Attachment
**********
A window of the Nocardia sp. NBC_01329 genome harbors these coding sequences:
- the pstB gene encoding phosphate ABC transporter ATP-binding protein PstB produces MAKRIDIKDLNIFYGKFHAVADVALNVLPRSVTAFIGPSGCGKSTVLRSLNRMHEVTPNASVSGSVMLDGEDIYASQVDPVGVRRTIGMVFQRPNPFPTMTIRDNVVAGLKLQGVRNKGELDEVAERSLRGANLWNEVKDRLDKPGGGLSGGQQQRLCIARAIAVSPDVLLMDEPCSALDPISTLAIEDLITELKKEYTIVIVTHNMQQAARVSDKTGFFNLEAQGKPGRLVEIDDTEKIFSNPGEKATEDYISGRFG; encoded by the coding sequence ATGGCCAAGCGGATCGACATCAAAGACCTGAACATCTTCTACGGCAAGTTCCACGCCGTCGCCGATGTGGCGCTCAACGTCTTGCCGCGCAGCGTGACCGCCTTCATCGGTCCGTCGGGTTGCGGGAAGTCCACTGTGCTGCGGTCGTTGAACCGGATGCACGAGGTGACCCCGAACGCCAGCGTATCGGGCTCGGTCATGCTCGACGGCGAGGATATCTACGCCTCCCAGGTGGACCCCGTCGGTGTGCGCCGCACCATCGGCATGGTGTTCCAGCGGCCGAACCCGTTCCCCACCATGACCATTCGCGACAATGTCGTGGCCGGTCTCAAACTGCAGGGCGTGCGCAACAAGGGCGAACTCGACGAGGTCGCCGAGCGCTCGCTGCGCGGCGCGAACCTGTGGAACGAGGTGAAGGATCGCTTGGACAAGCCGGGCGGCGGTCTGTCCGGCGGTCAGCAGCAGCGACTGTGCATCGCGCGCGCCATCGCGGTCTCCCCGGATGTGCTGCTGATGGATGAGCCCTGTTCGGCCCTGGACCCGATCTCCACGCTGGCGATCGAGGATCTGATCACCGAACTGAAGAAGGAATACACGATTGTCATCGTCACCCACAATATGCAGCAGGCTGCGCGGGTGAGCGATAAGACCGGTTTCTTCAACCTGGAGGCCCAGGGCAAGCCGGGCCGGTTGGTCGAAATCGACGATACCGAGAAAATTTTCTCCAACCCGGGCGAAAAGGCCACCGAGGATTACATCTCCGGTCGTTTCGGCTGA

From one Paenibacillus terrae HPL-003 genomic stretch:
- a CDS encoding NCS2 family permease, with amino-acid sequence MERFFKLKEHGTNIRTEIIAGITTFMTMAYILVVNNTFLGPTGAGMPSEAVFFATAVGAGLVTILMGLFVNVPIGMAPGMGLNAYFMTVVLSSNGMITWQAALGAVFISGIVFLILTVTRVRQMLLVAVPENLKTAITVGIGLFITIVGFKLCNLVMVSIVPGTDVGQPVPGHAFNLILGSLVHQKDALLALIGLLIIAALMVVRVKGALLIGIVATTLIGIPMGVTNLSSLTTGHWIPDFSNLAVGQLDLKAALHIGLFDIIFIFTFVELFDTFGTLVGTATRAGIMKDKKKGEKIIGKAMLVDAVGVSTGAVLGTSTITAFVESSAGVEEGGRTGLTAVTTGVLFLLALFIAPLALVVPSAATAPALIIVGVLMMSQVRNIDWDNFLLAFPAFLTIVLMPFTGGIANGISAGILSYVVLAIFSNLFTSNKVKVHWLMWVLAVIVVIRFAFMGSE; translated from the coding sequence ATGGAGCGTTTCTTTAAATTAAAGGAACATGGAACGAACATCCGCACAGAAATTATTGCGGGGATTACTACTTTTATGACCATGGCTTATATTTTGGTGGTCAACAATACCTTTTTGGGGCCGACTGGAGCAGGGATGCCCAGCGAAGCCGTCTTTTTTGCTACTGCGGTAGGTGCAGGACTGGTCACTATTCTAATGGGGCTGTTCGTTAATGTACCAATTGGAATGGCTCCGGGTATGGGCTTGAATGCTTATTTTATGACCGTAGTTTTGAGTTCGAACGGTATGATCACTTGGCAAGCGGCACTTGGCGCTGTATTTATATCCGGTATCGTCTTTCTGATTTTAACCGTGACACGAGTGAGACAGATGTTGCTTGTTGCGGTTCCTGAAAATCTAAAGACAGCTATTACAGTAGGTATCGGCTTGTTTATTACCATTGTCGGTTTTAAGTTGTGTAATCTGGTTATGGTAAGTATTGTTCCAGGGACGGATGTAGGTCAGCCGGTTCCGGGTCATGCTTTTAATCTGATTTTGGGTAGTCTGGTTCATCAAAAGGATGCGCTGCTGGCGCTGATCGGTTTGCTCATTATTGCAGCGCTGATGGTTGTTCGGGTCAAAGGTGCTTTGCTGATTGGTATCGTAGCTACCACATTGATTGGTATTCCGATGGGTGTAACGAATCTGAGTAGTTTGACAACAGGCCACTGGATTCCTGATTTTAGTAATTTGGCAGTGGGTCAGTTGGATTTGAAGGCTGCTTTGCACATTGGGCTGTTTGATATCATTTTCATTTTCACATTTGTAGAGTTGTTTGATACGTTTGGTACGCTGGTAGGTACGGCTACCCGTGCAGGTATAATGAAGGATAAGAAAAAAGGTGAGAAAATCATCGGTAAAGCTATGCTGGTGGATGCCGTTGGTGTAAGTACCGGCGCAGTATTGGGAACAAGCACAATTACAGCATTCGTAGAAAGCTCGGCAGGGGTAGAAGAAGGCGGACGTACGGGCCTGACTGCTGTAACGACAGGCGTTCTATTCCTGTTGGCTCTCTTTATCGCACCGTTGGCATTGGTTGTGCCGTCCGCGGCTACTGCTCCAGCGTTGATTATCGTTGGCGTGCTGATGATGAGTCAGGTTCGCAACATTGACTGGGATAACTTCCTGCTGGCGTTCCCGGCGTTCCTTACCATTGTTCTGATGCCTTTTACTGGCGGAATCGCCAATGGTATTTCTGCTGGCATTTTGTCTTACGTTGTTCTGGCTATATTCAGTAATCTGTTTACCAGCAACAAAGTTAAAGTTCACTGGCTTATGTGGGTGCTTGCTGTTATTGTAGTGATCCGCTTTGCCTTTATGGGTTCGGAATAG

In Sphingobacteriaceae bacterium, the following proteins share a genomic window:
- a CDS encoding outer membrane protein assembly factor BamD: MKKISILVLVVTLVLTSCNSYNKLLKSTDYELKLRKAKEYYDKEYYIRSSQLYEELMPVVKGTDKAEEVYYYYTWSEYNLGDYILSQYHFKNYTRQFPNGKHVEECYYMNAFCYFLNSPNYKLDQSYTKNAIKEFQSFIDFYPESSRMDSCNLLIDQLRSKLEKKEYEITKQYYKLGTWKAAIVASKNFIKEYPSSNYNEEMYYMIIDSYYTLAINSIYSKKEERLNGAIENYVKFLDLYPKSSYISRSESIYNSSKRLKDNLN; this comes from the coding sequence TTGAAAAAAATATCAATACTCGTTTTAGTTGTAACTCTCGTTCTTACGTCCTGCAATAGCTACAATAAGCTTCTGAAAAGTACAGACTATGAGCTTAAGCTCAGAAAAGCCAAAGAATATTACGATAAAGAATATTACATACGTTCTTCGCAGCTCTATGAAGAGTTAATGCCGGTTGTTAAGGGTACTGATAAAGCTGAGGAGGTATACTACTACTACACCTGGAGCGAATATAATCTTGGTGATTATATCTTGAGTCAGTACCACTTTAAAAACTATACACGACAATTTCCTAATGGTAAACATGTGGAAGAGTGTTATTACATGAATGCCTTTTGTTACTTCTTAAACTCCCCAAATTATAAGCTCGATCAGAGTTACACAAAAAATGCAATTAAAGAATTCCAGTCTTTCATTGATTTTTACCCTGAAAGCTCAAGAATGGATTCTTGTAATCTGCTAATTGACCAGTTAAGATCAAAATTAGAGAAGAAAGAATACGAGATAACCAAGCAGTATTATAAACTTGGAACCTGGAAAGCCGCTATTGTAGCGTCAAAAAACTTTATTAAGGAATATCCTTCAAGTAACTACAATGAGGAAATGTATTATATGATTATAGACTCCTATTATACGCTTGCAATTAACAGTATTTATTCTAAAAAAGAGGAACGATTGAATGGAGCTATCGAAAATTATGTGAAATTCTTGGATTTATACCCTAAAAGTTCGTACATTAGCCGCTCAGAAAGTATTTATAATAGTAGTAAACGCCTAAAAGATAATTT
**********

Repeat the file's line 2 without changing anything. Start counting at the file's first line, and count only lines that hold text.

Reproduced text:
- the pstB gene encoding phosphate ABC transporter ATP-binding protein PstB produces MAKRIDIKDLNIFYGKFHAVADVALNVLPRSVTAFIGPSGCGKSTVLRSLNRMHEVTPNASVSGSVMLDGEDIYASQVDPVGVRRTIGMVFQRPNPFPTMTIRDNVVAGLKLQGVRNKGELDEVAERSLRGANLWNEVKDRLDKPGGGLSGGQQQRLCIARAIAVSPDVLLMDEPCSALDPISTLAIEDLITELKKEYTIVIVTHNMQQAARVSDKTGFFNLEAQGKPGRLVEIDDTEKIFSNPGEKATEDYISGRFG; encoded by the coding sequence ATGGCCAAGCGGATCGACATCAAAGACCTGAACATCTTCTACGGCAAGTTCCACGCCGTCGCCGATGTGGCGCTCAACGTCTTGCCGCGCAGCGTGACCGCCTTCATCGGTCCGTCGGGTTGCGGGAAGTCCACTGTGCTGCGGTCGTTGAACCGGATGCACGAGGTGACCCCGAACGCCAGCGTATCGGGCTCGGTCATGCTCGACGGCGAGGATATCTACGCCTCCCAGGTGGACCCCGTCGGTGTGCGCCGCACCATCGGCATGGTGTTCCAGCGGCCGAACCCGTTCCCCACCATGACCATTCGCGACAATGTCGTGGCCGGTCTCAAACTGCAGGGCGTGCGCAACAAGGGCGAACTCGACGAGGTCGCCGAGCGCTCGCTGCGCGGCGCGAACCTGTGGAACGAGGTGAAGGATCGCTTGGACAAGCCGGGCGGCGGTCTGTCCGGCGGTCAGCAGCAGCGACTGTGCATCGCGCGCGCCATCGCGGTCTCCCCGGATGTGCTGCTGATGGATGAGCCCTGTTCGGCCCTGGACCCGATCTCCACGCTGGCGATCGAGGATCTGATCACCGAACTGAAGAAGGAATACACGATTGTCATCGTCACCCACAATATGCAGCAGGCTGCGCGGGTGAGCGATAAGACCGGTTTCTTCAACCTGGAGGCCCAGGGCAAGCCGGGCCGGTTGGTCGAAATCGACGATACCGAGAAAATTTTCTCCAACCCGGGCGAAAAGGCCACCGAGGATTACATCTCCGGTCGTTTCGGCTGA